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Cochrane Database Syst Rev. 2007 Apr 18;(2):CD005387.

Physical activity programs for promoting bone mineralization and growth in preterm infants.

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Women's and Children's Health Service, Neonatology, Princess Margaret Hospital for Children, Subiaco, Western Australia, Australia, 6008.



Lack of physical stimulation may contribute to metabolic bone disease of preterm infants resulting in poor bone mineralization and growth. Physical activity programs in the presence of adequate nutrition might help to promote bone mineralization and growth.


The primary objective of this review was to assess whether physical activity programs in preterm infants improve bone mineralization and growth and reduce the risk of fractures.


Following the standard search strategy of the Cochrane Neonatal Review Group, a search was conducted in September 2006 including PubMed, EMBASE, CINAHL, the Cochrane Central Register of Controlled Trials (CENTRAL, The Cochrane Library, Issue 3, 2006), cross-references and handsearching of abstracts of the Society for Pediatric Research and the International Journal of Sports Medicine. No language restrictions were applied.


Randomized and quasi-randomized controlled trials comparing physical activity programs (extension and flexion, range-of-motion exercises for several minutes a day several days per week for at least two weeks) to no organized physical activity programs in preterm infants. Eligible studies included those that provided physical activity for the experimental group, with or without massage and/or tactile stimulation for both experimental and control groups, as well as information on at least one outcome of interest.


Two review authors independently performed searches and extracted data. All three review authors were involved in selection and assessment of quality of studies. The statistical methods included relative risk (RR), risk difference (RD) and number needed to treat (NNT) for dichotomous outcomes and weighted mean difference (WMD) for continuous outcomes, reported with 95% confidence intervals (CI). Heterogeneity was estimated by the I(2) statistic. A fixed effect model was used to pool data for meta-analyses.


Six trials enrolling 169 preterm infants (gestational age 26 to 34 weeks) were included in this review. All were small (N = 20 - 49) single center studies evaluating daily physical activity for 3.5 to 4 weeks during initial hospitalization. The methodological quality and reporting of all trials was poor. None of them stated the methods of concealment of patient allocation, the method of randomization or attempted blinding of the intervention. Only two trials attempted blinding of outcome assessors for outcomes relevant to this review. Two trials (N = 55) demonstrated moderate short-term benefits of physical activity on bone mineralization at completion of the physical activity program. Data was not pooled for meta-analyses due to methodological differences. The only trial (N = 20) assessing long-term effects on bone mineralization showed no effect of physical activity administered during initial hospitalization on bone mineralization at 12 months corrected age. Meta-analysis from three trials (N = 78) demonstrated an effect of physical activity on daily weight gain (WMD 2.77 g/kg/d, 95% CI 1.62, 3.92). Data from two trials (N = 58) showed no effect on linear growth (WMD -0.04 cm/week, 95% CI -0.19, 0.11) or head growth (WMD -0.03 cm/week, 95% CI -0.14, 0.09) during the study period. The I(2) statistic suggested heterogeneity on the analysis of linear growth (p = 0.006, I(2) = 86.9%). None of the trials assessed fractures or other outcomes relevant to this review. Data was insufficient for subgroup analyses based on birth weight and calcium/phosphorus intake.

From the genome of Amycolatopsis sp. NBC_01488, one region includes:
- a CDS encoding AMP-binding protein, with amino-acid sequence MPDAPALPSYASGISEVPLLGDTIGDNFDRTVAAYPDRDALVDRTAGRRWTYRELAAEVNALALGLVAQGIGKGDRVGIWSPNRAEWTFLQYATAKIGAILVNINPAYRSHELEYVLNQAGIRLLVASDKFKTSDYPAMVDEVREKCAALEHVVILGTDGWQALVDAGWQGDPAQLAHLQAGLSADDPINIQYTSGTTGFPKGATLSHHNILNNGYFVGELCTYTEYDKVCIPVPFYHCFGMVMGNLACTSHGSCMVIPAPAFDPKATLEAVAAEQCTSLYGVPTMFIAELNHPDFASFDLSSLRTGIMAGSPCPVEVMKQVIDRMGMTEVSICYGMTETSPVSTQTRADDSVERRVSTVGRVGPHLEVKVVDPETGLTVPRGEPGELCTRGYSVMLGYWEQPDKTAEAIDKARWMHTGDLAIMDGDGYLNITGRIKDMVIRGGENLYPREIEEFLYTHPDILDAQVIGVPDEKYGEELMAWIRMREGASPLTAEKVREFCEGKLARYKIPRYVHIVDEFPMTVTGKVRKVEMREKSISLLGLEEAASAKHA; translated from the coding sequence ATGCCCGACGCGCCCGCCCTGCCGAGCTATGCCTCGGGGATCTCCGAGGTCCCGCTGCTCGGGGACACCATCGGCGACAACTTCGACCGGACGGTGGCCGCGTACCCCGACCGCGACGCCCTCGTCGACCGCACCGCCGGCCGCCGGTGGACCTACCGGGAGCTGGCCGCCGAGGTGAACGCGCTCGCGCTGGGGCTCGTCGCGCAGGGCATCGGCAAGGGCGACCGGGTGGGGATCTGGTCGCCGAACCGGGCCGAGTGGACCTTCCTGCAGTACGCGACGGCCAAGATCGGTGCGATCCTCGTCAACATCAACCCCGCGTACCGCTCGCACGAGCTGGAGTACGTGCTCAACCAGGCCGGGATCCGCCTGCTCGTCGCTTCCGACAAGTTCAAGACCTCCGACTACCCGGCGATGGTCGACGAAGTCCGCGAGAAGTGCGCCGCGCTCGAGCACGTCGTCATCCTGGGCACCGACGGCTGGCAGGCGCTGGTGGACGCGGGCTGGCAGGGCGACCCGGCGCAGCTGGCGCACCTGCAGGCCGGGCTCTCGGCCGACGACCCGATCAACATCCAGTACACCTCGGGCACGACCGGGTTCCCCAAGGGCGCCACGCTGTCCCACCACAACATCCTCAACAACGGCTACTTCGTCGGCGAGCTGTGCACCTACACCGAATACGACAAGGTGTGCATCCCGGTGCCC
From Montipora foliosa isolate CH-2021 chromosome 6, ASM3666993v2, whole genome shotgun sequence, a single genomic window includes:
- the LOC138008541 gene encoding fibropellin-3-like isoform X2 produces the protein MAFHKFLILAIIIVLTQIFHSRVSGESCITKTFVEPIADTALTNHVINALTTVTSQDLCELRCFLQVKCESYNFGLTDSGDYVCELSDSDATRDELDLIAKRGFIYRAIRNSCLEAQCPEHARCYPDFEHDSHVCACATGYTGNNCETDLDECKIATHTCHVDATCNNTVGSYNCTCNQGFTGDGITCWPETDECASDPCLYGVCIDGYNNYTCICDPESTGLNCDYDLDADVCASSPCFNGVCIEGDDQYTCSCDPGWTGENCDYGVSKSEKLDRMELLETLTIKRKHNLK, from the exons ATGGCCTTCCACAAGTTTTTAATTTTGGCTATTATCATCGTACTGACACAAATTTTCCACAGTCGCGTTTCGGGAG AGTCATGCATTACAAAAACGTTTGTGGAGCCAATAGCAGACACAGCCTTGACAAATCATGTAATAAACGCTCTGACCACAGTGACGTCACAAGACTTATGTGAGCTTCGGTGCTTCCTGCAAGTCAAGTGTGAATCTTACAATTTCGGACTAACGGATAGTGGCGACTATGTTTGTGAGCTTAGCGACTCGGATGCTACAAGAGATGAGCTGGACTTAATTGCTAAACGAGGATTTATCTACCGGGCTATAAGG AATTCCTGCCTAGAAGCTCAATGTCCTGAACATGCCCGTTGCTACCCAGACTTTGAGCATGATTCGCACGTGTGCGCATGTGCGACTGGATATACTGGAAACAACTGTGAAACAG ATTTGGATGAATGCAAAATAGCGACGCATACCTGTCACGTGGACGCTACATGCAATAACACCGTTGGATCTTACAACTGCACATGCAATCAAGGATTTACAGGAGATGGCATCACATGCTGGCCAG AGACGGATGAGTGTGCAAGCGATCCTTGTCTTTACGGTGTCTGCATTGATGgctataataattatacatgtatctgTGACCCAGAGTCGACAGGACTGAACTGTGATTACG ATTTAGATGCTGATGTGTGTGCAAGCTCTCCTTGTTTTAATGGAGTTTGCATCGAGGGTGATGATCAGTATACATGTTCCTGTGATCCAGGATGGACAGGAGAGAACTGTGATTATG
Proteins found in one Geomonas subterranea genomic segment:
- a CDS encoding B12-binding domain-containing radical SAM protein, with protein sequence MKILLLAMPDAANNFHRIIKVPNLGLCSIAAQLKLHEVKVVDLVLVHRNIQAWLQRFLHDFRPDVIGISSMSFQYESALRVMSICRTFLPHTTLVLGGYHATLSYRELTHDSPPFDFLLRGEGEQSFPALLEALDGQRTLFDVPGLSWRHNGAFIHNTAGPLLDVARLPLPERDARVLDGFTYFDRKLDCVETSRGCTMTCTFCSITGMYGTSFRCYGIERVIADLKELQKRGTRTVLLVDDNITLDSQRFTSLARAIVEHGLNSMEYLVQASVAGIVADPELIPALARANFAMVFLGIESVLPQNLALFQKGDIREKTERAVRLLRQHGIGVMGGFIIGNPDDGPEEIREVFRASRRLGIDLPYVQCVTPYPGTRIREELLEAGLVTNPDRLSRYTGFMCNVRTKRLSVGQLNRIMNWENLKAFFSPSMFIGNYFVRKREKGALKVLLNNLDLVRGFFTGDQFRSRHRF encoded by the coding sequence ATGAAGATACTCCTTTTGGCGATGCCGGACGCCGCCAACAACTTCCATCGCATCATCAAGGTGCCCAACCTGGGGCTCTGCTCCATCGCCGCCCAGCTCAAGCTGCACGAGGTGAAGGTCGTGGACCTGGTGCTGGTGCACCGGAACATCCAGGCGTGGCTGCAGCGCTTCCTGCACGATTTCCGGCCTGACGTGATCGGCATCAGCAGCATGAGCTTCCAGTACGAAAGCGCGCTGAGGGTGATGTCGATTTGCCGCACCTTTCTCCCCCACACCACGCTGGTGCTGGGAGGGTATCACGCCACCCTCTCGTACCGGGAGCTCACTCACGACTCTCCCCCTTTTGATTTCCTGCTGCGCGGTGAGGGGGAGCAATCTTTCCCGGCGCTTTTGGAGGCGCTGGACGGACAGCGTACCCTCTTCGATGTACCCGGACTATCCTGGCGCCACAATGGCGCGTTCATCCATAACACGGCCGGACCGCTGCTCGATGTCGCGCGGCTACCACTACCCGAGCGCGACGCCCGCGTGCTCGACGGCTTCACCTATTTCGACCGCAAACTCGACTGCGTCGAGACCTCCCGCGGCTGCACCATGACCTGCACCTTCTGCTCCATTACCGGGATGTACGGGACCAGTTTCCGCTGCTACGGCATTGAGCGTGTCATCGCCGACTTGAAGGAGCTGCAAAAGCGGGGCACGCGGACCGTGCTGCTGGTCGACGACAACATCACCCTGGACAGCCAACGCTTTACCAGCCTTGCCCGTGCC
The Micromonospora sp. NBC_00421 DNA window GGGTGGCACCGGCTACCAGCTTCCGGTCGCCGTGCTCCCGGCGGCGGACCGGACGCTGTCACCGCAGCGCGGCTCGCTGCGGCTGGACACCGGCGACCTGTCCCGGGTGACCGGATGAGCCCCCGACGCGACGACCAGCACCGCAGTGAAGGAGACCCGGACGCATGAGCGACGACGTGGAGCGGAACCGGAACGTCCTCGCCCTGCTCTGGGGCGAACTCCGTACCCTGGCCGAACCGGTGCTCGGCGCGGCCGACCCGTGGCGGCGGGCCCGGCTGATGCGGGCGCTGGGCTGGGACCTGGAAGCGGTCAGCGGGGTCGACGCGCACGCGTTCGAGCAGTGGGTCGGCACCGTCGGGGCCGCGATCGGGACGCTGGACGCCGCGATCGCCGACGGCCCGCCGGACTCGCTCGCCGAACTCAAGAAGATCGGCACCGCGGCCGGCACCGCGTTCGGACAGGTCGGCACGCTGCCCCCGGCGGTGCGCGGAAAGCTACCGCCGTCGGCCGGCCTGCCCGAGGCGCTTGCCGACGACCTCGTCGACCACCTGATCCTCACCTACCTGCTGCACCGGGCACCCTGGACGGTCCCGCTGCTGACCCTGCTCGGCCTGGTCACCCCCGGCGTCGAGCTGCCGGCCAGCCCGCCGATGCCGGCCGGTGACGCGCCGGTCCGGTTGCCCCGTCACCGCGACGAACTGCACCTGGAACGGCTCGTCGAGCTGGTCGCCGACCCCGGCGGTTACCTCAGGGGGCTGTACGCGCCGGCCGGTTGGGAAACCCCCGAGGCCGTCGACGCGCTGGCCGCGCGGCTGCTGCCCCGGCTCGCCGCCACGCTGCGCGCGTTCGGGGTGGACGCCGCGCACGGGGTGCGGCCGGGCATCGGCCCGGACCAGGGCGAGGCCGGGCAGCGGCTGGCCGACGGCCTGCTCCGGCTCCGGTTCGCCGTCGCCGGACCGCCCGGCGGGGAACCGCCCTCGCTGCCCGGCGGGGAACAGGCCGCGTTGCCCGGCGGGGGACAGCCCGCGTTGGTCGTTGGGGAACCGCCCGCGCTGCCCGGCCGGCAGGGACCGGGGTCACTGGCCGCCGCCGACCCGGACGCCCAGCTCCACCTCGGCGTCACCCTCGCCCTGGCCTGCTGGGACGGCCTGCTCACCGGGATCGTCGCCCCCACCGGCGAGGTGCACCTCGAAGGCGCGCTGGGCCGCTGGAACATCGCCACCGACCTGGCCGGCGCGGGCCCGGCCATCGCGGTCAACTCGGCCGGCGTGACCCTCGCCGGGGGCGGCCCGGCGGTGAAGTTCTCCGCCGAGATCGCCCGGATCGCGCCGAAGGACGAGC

There is weak evidence from six small randomized trials of poor methodological and reporting quality that physical activity programs might promote moderate short-term weight gain and bone mineralization in preterm infants. The clinical importance of these findings is questionable given the small effect size and low baseline risk of poor bone mineralization and growth in study participants. Data is inadequate to assess harm or long term effects. Current evidence does not justify the standard use of physical activity programs in preterm infants. Further evaluation of this intervention in well designed trials incorporating extremely low birth weight infants who are at high risk of osteopenia is required. Future trials should report on adverse events and long term outcomes including fractures, growth, bone mineralization, skeletal deformities and neurodevelopmental impairment. These trials should address the possibility that nutritional intake (calories, protein, calcium, phosphorus) might modify the effects of physical activity.

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